Instead, the Government asks us to accept as evidence of an agreement within the meaning of the treaty, a letter12 from the Department of State to the Department of Justice. We think the rights of the injured claimant are not to be foreclosed thus informally. A mere announcement of principal to its attorney that it 'understands' no liability may attach in a given situation has been given no such effect in the courts, so far as we can find.
We do not say that the Corporal was a member of a 'force.'13 We say it has not yet been shown that he was not, in the manner permitted by the treaty. We affirm the District Court's order on the ground that it is without power to order our Government here to seek arbitration. This is so for various reasons, among which we may mention: first, because this suit against the Government is permitted only in accordance with the Act which, in turn, depends upon the terms of the international agreement. 31 U.S.C.A. 224i-2 (1958), 68 Stat. 1006 (1954); 31 U.S.C.A. 224i-4 (1958), 68 Stat. 1007 (1954). Second, there is no provision in the treaty authorizing a private citizen to compel the United States to initiate international political action in a field reserved solely to the sovereign. Cf. Art. VIII, Par. 2(b) of the NATO agreement, supra, and Art. XVI. Third, the status of the foreign national is not subject to arbitration in any event, for Art. VIII, Par. 8 becomes operative only if a 'member of a force' be involved and if so the language provides for arbitration, pertinently, only as to whether or not the tortious act of that member was done in performance of official duty.
Accordingly, the posture of the case may be restated thus. The denial of the Government's motion to dismiss reflects the District Court's conclusion that, prima facie at least, appellant is entitled to proceed on the unrefuted premise that the Corporal was a member of a force at the time of the tort. If appellant can bring her right to sue within the treaty and the Act, obviously the Government is in the position of any private litigant. If, having the facts available, it refuses to concede that the Corporal was then in performance of official duty, or to arbitrate that question, the fact will be taken against it. The Government may not 'have it' both ways.14 No claim of privilege has here been asserted. See United States v. Reynolds, 1953, 345 U.S. 1, 6, 7, 73 S.Ct. 528, 97 L.Ed. 727. Where Congress has provided that the Government may be liable, under certain conditions, it would be unconscionable to permit the Government to refuse to disclose facts essential to the demonstration that such conditions have been satisfied. This is not a case of the suppression of documents or evidence which might help determine controversies between thrid persons. Compare Jencks v. United States, 1957, 353 U.S. 657, 671, 672, 77 S.Ct. 1007, 1 L.Ed.2d 1103.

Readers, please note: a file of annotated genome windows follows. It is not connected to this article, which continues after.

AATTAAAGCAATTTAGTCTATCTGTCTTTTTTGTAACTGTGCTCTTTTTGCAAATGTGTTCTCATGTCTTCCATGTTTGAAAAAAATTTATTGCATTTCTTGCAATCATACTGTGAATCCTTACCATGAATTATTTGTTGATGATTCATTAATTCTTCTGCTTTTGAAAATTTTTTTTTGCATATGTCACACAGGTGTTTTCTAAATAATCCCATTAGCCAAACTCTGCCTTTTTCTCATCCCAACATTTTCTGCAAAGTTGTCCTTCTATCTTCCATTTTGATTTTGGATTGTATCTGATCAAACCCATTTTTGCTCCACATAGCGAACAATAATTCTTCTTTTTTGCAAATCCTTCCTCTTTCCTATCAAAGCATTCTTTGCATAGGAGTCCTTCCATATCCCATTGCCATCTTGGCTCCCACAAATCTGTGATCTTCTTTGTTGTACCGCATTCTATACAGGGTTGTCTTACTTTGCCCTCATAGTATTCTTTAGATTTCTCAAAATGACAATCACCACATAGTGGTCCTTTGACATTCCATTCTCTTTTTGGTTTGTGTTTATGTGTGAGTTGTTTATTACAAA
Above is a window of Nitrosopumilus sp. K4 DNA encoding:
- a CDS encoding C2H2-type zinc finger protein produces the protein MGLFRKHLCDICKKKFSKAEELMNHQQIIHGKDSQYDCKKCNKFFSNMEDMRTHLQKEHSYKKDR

As noted, this intermediate appeal was allowed simply to review the District Court's refusal to order arbitration. Even as we affirm that ruling, we assume that in further proceedings, the Government will be afforded a reasonable time within which by adequate evidence to demonstrate the fact, if it be a fact, that the United States and Belgium have agreed, within the meaning of the treaty, that the Corporal was not a member of a force at the time of the tort. If it shall be so made to appear, we may assume that the Government's motion to dismiss, previously denied, will be renewed and granted. Otherwise, there will be further proceedings not inconsistent with what has been said.
FAHY, Circuit Judge (concurring).
I concur in affirming but do so on the ground that under the NATO Agreement,1 considered in its several provisions which must if possible be given meaning as a consistent whole, the question whether the corporal was a member of the 'force' of Belgium, and therefore whether the accident came within the purview of the Agreement, is a matter with respect to which the court may take no action in this case. Article XVI of the treaty provides:
'All differences between the Contracting Parties relating to the interpretation or application of this Agreement shall be settled by negotiation between them without recourse to any outside jurisdiction. Except where express provision is made to the contrary in this Agreement, differences which cannot be settled by direct negotiation shall be referred to the North Atlantic Council.'2
It is true that the two governments have not disagreed as to the status of the corporal; on the contrary, both have concluded that he was not a member of the force at the time of the accident. This conclusion is not, however, an agreement within the terms of the proviso in Article I, paragraph 1(a);3 it is rather the reaching of the same opinion as to the status of the corporal. The Embassy of Belgium advised our Department of State of Belgium's interpretation of the situation, which is consistent with that of the Acting Legal Adviser of the Department of State. He advised the Department of Justice in connection with the present litigation that the employment of the corporal at the Belgium Embassy, together with other factors regarding the corporal's situation, 'all demonstrate the understanding of the Embassy and the Department, as well as that of Corporal Van Handenhove himself, that he was not a member of the force as defined in Article I of the NATO Status of Forces Agreement.' The Acting Legal Adviser then gave the opinion of his Department that neither the Agreement nor the United States Code provision upon which the plaintiff relies is applicable.